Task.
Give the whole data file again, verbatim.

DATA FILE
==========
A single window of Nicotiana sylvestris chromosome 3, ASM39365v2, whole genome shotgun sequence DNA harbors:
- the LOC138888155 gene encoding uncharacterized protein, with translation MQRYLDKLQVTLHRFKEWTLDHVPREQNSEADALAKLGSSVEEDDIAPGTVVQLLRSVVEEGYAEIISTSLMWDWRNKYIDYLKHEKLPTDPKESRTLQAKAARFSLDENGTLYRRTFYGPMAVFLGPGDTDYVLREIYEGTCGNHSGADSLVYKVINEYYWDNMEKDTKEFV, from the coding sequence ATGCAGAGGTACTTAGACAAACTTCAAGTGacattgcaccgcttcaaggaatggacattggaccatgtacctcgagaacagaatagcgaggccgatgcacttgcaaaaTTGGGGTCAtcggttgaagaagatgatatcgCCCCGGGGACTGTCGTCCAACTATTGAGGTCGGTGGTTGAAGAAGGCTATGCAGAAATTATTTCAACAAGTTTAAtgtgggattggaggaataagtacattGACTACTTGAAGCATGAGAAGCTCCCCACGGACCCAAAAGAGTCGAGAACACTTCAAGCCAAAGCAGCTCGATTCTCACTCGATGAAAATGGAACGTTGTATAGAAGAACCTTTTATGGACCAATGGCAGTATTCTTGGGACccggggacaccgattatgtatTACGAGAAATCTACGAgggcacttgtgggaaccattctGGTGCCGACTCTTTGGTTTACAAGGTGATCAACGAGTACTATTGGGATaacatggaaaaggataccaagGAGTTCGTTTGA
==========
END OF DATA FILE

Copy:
A single window of Nicotiana sylvestris chromosome 3, ASM39365v2, whole genome shotgun sequence DNA harbors:
- the LOC138888155 gene encoding uncharacterized protein, with translation MQRYLDKLQVTLHRFKEWTLDHVPREQNSEADALAKLGSSVEEDDIAPGTVVQLLRSVVEEGYAEIISTSLMWDWRNKYIDYLKHEKLPTDPKESRTLQAKAARFSLDENGTLYRRTFYGPMAVFLGPGDTDYVLREIYEGTCGNHSGADSLVYKVINEYYWDNMEKDTKEFV, from the coding sequence ATGCAGAGGTACTTAGACAAACTTCAAGTGacattgcaccgcttcaaggaatggacattggaccatgtacctcgagaacagaatagcgaggccgatgcacttgcaaaaTTGGGGTCAtcggttgaagaagatgatatcgCCCCGGGGACTGTCGTCCAACTATTGAGGTCGGTGGTTGAAGAAGGCTATGCAGAAATTATTTCAACAAGTTTAAtgtgggattggaggaataagtacattGACTACTTGAAGCATGAGAAGCTCCCCACGGACCCAAAAGAGTCGAGAACACTTCAAGCCAAAGCAGCTCGATTCTCACTCGATGAAAATGGAACGTTGTATAGAAGAACCTTTTATGGACCAATGGCAGTATTCTTGGGACccggggacaccgattatgtatTACGAGAAATCTACGAgggcacttgtgggaaccattctGGTGCCGACTCTTTGGTTTACAAGGTGATCAACGAGTACTATTGGGATaacatggaaaaggataccaagGAGTTCGTTTGA